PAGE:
NYPD arrest students outside of a Columbia University building
[Getty Images]

The protests at Columbia University have helped to spark a greater US student movement to call attention to the conflict in the Gaza Strip. The Hamas-led health ministry says that more than 34,000 Palestinians have been killed since the start of the conflict.

The BBC has found that there were nearly 140 campus protests or encampments in response to the war in Israel, which followed Hamas's 7 October attack that killed 1,200 people.

The students are demanding that their schools divest from arms manufacturers as well as institutions and businesses affiliated with Israel. They also want schools to publicly disclose their institutional investments.

US lawmakers and officials have grown concerned that the demonstrations and encampments have led to a rise of antisemitic incidents and made campuses unsafe for Jewish students. That has led to increased pressure on university leaders to address the protests.

Education Secretary Miguel Cardona was scheduled to meet with a group of Jewish leaders on Friday, and he reportedly sent a letter to university officials that condemned "abhorrent" acts of antisemitism on campus.

"As the 2023-24 school year comes to a close, I remain incredibly concerned by the reports of anti-Semitic hate directed at students on some campuses," he wrote in the letter that was obtained by CNN.

Some universities have been able to end the pro-Palestinian protests peacefully. The University of Minnesota and Rutgers University announced on Thursday that they struck agreements with protesters to clear encampments.

In exchange, school administrations agreed to consider the students' divestment demands and make their investments publicly accessible.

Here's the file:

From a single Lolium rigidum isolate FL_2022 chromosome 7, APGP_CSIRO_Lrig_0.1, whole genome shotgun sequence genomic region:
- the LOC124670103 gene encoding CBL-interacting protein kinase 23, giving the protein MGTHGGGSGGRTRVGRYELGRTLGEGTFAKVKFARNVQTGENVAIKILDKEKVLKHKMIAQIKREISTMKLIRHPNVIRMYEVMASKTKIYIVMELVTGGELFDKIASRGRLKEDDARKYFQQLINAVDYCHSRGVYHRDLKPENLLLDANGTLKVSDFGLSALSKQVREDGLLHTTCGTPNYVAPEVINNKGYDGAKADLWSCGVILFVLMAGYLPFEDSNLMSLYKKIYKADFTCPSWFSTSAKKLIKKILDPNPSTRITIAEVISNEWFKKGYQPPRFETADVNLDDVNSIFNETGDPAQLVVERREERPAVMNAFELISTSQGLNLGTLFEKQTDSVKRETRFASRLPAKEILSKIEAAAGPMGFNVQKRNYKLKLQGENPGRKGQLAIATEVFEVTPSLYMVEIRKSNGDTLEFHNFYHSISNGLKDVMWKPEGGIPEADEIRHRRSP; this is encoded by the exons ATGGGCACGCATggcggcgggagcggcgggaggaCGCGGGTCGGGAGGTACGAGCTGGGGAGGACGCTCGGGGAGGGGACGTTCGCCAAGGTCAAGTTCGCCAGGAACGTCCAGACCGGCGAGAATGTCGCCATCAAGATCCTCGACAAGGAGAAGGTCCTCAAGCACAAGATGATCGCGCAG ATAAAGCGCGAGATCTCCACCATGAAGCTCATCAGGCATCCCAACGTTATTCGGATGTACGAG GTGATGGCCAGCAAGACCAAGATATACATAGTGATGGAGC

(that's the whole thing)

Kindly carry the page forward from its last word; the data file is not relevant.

But most protests have not ended as harmoniously, particularly in recent days.

Police cleared demonstrators from an encampment at the University of California, Los Angeles, on Wednesday arresting about 200 people.

At Portland State University in Oregon on Thursday, authorities removed protesters from a library building and detained dozens of students.

Early on Friday morning, student organisers said that the NYPD put 50 protesters at New York University and the New School on prison busses, removing them from encampments in downtown Manhattan.

US President Joe Biden urged pro-Palestinian protesters on university campuses to uphold the rule of law.

"We are a civil society, and order must prevail," Mr Biden said Thursday at the White House, in his first direct remarks about the student demonstrations.

Protests also surfaced beyond US borders, in countries including Canada, Australia and France.

Police have said they are monitoring a growing encampment at McGill University in Montreal, Canada, after Quebec's premier called for it to be dismantled.

Pro-Palestinian protesters camped out at the University of Toronto were allowed to remain, as long as "activities remain peaceful", the university said.